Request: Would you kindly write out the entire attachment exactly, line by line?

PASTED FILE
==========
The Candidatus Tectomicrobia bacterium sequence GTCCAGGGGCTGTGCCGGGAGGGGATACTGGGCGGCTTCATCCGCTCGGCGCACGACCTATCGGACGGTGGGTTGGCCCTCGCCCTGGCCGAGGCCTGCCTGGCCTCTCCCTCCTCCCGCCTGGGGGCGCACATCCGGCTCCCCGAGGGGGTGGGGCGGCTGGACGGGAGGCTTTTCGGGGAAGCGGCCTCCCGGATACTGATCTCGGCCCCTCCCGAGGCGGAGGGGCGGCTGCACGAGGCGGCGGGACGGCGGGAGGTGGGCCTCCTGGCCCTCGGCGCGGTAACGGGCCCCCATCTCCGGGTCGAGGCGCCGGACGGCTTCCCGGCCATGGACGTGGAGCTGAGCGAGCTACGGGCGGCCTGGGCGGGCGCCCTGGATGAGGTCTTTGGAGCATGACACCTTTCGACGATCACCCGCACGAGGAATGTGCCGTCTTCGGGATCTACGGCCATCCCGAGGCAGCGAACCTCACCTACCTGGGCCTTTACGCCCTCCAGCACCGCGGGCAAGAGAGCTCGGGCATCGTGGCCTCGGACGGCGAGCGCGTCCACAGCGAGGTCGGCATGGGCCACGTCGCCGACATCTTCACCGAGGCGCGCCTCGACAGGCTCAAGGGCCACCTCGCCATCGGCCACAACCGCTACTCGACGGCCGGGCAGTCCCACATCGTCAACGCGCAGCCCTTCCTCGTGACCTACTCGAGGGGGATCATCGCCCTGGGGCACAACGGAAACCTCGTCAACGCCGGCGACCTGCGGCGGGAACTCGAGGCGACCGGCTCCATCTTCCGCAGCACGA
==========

The Candidatus Tectomicrobia bacterium sequence GTCCAGGGGCTGTGCCGGGAGGGGATACTGGGCGGCTTCATCCGCTCGGCGCACGACCTATCGGACGGTGGGTTGGCCCTCGCCCTGGCCGAGGCCTGCCTGGCCTCTCCCTCCTCCCGCCTGGGGGCGCACATCCGGCTCCCCGAGGGGGTGGGGCGGCTGGACGGGAGGCTTTTCGGGGAAGCGGCCTCCCGGATACTGATCTCGGCCCCTCCCGAGGCGGAGGGGCGGCTGCACGAGGCGGCGGGACGGCGGGAGGTGGGCCTCCTGGCCCTCGGCGCGGTAACGGGCCCCCATCTCCGGGTCGAGGCGCCGGACGGCTTCCCGGCCATGGACGTGGAGCTGAGCGAGCTACGGGCGGCCTGGGCGGGCGCCCTGGATGAGGTCTTTGGAGCATGACACCTTTCGACGATCACCCGCACGAGGAATGTGCCGTCTTCGGGATCTACGGCCATCCCGAGGCAGCGAACCTCACCTACCTGGGCCTTTACGCCCTCCAGCACCGCGGGCAAGAGAGCTCGGGCATCGTGGCCTCGGACGGCGAGCGCGTCCACAGCGAGGTCGGCATGGGCCACGTCGCCGACATCTTCACCGAGGCGCGCCTCGACAGGCTCAAGGGCCACCTCGCCATCGGCCACAACCGCTACTCGACGGCCGGGCAGTCCCACATCGTCAACGCGCAGCCCTTCCTCGTGACCTACTCGAGGGGGATCATCGCCCTGGGGCACAACGGAAACCTCGTCAACGCCGGCGACCTGCGGCGGGAACTCGAGGCGACCGGCTCCATCTTCCGCAGCACGA